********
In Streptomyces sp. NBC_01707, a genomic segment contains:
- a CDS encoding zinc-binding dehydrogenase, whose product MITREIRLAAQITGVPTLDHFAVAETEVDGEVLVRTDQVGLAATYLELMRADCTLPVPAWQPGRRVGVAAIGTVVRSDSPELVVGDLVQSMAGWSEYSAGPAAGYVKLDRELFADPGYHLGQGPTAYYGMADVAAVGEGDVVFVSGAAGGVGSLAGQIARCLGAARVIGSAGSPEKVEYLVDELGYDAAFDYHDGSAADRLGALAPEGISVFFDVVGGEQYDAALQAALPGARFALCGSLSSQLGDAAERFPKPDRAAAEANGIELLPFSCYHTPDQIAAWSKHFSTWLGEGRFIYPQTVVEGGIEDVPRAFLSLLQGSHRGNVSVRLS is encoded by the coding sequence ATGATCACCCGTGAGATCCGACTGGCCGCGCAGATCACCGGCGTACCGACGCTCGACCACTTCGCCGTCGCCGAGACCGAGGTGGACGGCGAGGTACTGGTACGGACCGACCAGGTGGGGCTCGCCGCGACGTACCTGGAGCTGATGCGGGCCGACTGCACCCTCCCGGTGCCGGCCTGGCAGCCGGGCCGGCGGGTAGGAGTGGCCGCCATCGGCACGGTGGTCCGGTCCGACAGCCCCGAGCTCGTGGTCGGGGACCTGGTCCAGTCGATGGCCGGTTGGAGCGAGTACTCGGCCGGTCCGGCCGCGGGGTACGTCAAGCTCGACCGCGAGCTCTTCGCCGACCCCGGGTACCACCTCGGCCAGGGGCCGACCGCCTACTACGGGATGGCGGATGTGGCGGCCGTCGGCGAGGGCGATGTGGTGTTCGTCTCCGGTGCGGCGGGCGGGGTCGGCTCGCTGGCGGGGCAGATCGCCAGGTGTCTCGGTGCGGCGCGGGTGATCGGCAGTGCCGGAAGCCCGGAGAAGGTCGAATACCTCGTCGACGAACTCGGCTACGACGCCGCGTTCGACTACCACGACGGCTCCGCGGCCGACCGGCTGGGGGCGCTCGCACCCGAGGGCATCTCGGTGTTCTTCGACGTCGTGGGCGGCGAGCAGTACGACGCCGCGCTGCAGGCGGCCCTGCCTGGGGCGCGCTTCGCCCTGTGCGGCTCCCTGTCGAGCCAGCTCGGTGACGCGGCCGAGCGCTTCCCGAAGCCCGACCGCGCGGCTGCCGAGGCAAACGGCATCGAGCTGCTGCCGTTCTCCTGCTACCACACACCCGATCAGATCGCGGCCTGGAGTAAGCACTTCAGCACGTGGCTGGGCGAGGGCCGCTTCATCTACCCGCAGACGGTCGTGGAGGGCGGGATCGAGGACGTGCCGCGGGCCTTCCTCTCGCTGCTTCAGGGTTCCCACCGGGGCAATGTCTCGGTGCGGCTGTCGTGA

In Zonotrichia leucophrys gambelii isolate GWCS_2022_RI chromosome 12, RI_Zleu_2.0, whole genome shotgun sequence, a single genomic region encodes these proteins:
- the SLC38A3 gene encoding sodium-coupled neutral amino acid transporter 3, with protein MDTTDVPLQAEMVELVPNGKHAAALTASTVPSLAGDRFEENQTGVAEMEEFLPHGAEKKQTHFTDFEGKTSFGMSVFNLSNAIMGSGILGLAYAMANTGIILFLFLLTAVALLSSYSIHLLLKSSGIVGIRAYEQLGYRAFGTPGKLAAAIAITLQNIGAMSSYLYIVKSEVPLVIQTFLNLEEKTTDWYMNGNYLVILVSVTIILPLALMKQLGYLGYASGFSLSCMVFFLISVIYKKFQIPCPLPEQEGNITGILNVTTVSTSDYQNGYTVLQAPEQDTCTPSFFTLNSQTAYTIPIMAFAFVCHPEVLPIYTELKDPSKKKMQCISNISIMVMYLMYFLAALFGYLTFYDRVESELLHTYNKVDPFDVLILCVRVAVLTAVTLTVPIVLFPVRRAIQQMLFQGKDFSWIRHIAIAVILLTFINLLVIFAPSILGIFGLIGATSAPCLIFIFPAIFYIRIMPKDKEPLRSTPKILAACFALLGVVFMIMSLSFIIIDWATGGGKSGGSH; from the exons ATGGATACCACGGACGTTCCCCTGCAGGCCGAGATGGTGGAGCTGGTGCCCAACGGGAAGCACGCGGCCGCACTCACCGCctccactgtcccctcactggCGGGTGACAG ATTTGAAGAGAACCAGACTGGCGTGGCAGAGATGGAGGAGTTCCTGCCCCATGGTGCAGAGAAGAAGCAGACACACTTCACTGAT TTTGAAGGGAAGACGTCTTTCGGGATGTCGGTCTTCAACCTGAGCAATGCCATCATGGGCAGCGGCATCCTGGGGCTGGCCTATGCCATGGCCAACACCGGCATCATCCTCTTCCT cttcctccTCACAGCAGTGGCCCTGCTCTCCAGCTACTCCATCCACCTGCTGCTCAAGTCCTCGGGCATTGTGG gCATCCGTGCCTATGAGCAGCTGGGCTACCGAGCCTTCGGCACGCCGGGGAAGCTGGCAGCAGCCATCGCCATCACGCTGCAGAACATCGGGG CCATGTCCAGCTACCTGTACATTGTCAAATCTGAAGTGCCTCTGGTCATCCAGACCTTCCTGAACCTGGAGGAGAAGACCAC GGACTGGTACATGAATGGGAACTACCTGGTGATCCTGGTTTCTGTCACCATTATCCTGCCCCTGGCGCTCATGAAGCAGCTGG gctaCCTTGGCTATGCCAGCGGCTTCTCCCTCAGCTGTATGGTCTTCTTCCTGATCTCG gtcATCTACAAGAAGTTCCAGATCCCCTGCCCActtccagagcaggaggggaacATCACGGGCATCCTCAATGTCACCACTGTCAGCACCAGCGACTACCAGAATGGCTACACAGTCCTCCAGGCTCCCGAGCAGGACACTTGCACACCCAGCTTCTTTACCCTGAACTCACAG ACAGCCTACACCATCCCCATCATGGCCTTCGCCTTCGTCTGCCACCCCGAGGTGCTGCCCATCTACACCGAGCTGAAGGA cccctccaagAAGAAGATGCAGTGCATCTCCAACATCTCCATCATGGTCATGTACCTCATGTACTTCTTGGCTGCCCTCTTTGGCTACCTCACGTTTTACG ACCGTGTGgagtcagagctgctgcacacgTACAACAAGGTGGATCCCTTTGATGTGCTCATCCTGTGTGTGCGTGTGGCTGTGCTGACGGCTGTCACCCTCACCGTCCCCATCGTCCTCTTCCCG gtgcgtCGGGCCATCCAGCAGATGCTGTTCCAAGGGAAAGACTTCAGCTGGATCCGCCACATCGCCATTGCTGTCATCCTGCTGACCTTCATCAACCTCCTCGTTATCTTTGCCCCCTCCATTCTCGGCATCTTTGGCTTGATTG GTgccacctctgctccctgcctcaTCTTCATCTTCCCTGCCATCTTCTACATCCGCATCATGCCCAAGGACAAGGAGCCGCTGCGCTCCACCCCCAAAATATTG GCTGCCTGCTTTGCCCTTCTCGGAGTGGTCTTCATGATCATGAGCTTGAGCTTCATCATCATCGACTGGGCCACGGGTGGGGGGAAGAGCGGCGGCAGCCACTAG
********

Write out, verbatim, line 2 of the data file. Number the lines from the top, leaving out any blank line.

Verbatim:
- a CDS encoding zinc-binding dehydrogenase, whose product MITREIRLAAQITGVPTLDHFAVAETEVDGEVLVRTDQVGLAATYLELMRADCTLPVPAWQPGRRVGVAAIGTVVRSDSPELVVGDLVQSMAGWSEYSAGPAAGYVKLDRELFADPGYHLGQGPTAYYGMADVAAVGEGDVVFVSGAAGGVGSLAGQIARCLGAARVIGSAGSPEKVEYLVDELGYDAAFDYHDGSAADRLGALAPEGISVFFDVVGGEQYDAALQAALPGARFALCGSLSSQLGDAAERFPKPDRAAAEANGIELLPFSCYHTPDQIAAWSKHFSTWLGEGRFIYPQTVVEGGIEDVPRAFLSLLQGSHRGNVSVRLS is encoded by the coding sequence ATGATCACCCGTGAGATCCGACTGGCCGCGCAGATCACCGGCGTACCGACGCTCGACCACTTCGCCGTCGCCGAGACCGAGGTGGACGGCGAGGTACTGGTACGGACCGACCAGGTGGGGCTCGCCGCGACGTACCTGGAGCTGATGCGGGCCGACTGCACCCTCCCGGTGCCGGCCTGGCAGCCGGGCCGGCGGGTAGGAGTGGCCGCCATCGGCACGGTGGTCCGGTCCGACAGCCCCGAGCTCGTGGTCGGGGACCTGGTCCAGTCGATGGCCGGTTGGAGCGAGTACTCGGCCGGTCCGGCCGCGGGGTACGTCAAGCTCGACCGCGAGCTCTTCGCCGACCCCGGGTACCACCTCGGCCAGGGGCCGACCGCCTACTACGGGATGGCGGATGTGGCGGCCGTCGGCGAGGGCGATGTGGTGTTCGTCTCCGGTGCGGCGGGCGGGGTCGGCTCGCTGGCGGGGCAGATCGCCAGGTGTCTCGGTGCGGCGCGGGTGATCGGCAGTGCCGGAAGCCCGGAGAAGGTCGAATACCTCGTCGACGAACTCGGCTACGACGCCGCGTTCGACTACCACGACGGCTCCGCGGCCGACCGGCTGGGGGCGCTCGCACCCGAGGGCATCTCGGTGTTCTTCGACGTCGTGGGCGGCGAGCAGTACGACGCCGCGCTGCAGGCGGCCCTGCCTGGGGCGCGCTTCGCCCTGTGCGGCTCCCTGTCGAGCCAGCTCGGTGACGCGGCCGAGCGCTTCCCGAAGCCCGACCGCGCGGCTGCCGAGGCAAACGGCATCGAGCTGCTGCCGTTCTCCTGCTACCACACACCCGATCAGATCGCGGCCTGGAGTAAGCACTTCAGCACGTGGCTGGGCGAGGGCCGCTTCATCTACCCGCAGACGGTCGTGGAGGGCGGGATCGAGGACGTGCCGCGGGCCTTCCTCTCGCTGCTTCAGGGTTCCCACCGGGGCAATGTCTCGGTGCGGCTGTCGTGA